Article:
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How an X-ray Telescope Detected Sound Produced by a Black Hole
September 16, 2003
Chandra X-ray Image of Perseus
The galaxy cluster in Perseus
is a colossal structure containing about 500 galaxies. Despite this impressive
size, there is a lot more mass between the cluster galaxies, in the form
of hot gas, than there is in the trillions of stars within these galaxies.
Only the elusive dark matter makes up a larger fraction of the total cluster
The hot gas in the Perseus cluster is very useful for tracing the power
of the supermassive black hole at the center of the cluster, and for studying
the growth of the large central galaxy. The observational challenge to astronomers
is that the 50 million degree gas is only detectable with X-ray telescopes.
Early X-ray telescopes, with less advanced optics, struggled to detect structure
in the cluster gas, especially near the central black hole. Now the much
sharper vision of the Chandra X-ray Observatory has revealed beautiful structures
in the cluster gas, culminating in the recent report, by British astronomers,
of evidence for sound waves generated by the supermassive black hole in
the cluster’s central galaxy.
Chandra Ripple Image of Perseus
Sound is a type of pressure wave that travels through a medium, such as
air, water, or the gas in a galaxy cluster. Bulk motion of the material
does not take place as the pressure waves move away from the source of the
sound. A good physical analogy is a ripple traveling along a slinky.
Sound is generated when an object makes a disturbance in a medium. Examples
include vibrations from our vocal chords, from a tuning fork or from a membrane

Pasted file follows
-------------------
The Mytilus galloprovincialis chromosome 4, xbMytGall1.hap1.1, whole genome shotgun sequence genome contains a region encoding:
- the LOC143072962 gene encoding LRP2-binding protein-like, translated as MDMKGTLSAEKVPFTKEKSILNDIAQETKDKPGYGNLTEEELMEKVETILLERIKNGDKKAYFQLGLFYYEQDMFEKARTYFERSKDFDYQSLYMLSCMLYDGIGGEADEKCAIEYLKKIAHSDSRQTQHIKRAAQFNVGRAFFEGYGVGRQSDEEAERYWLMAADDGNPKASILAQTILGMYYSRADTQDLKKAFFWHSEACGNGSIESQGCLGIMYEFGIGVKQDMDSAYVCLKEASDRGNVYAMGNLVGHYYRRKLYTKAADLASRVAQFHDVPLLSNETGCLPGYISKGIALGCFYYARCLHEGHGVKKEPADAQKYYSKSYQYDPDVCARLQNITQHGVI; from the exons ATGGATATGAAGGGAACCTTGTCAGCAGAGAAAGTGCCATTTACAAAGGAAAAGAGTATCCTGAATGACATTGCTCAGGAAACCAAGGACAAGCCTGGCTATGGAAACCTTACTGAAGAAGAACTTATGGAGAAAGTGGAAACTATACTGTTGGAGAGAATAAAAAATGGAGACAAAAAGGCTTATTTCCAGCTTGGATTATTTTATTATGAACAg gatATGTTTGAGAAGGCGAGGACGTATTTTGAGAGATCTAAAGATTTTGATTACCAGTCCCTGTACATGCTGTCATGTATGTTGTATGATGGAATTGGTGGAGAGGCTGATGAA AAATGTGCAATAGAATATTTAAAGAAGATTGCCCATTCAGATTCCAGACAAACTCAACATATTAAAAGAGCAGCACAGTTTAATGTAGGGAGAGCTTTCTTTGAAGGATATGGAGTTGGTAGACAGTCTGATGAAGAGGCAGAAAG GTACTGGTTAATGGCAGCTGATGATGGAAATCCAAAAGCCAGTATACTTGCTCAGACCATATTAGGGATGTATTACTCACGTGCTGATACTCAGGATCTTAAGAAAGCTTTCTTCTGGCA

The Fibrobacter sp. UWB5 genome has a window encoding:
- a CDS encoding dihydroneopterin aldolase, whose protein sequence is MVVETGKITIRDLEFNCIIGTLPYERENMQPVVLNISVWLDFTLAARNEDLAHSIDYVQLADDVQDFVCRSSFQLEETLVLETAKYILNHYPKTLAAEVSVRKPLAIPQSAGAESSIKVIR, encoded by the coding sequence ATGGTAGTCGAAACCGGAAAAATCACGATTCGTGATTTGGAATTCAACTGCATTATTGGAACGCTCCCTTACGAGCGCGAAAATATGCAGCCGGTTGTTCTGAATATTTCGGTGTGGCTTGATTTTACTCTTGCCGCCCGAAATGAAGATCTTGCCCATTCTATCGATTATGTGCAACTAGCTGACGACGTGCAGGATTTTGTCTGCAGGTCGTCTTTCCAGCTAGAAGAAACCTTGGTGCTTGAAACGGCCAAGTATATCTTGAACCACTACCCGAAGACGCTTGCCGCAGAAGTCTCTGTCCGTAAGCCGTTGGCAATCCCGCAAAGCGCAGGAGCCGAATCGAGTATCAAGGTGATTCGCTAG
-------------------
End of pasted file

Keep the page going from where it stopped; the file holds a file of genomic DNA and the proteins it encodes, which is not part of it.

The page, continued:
in a stereo speaker. In the Perseus galaxy cluster, scientists believe that
sound is generated in the following way: cavities or bubbles in the cluster
gas are blown out by jets from a supermassive black hole (located at the
center of the cluster). These cavities eventually push against the cluster
gas like a piston, generating a pair of sound waves which travel away from
the now slowly traveling cavities.
[View the animation
How is the Chandra X-ray Observatory able to detect these sound waves?
As mentioned above, the gas that pervades the Perseus cluster is very
hot, and glows in X-rays. If the gas is directly visible, then pressure
waves, if they are large enough, will also be visible, as "ripples" in
the cluster gas. This is what is happening in the Perseus cluster. Scientists
are able to see the sound waves, rather than hear them. By contrast, sound
waves are not seen in the earth's atmosphere because our eyes are only
sensitive to light at optical wavelengths, and air is much too cool to
glow at these wavelengths. If air is invisible, the pressure waves (sound)
passing through it will also be invisible.
Although the sound waves in the Perseus cluster are moving rapidly, the
distance to the cluster is so large (250 million light years) that the
motion of the waves is undetectable from Earth
What type of sound is being generated by the black hole?
If sound waves are produced at fixed, regular time intervals, then a
tone, or note is created, similar to the production of musical notes with
a tuning fork. The frequency (or pitch) of the note depends on the size
of the tuning fork: a small tuning fork moves more rapidly, generating
a closely spaced set of sound waves, corresponding to a high frequency
note. A larger tuning fork moves more slowly generating more widely spaced
pressure waves and a lower frequency note.
Because the cavities in the Perseus cluster are so large, the scale of
the sound waves generated is colossal. But, a single cavity from the black
hole only produces a single sound wave. The regular spacing of sound waves
visible in the top right of the cluster shows that cavities have been
generated by the black hole at regular intervals. Knowing the speed of
sound plus the measured distance between waves allowed the scientists
to estimate the interval between waves at just under 10 million years,
corresponding to a frequency of about one cycle per 300 million million
seconds, about 57 octaves below B-flat above middle C.
The sound waves provide a critical source of energy for keeping the cluster
gas from cooling too much
and prevent massive amounts of star formation in the central galaxy. Scientists
have calculated that the pitch and intensity of the sound generated by
the black hole would have had to have been roughly constant for about
2.5 billion years to offset cooling due to X-radiation.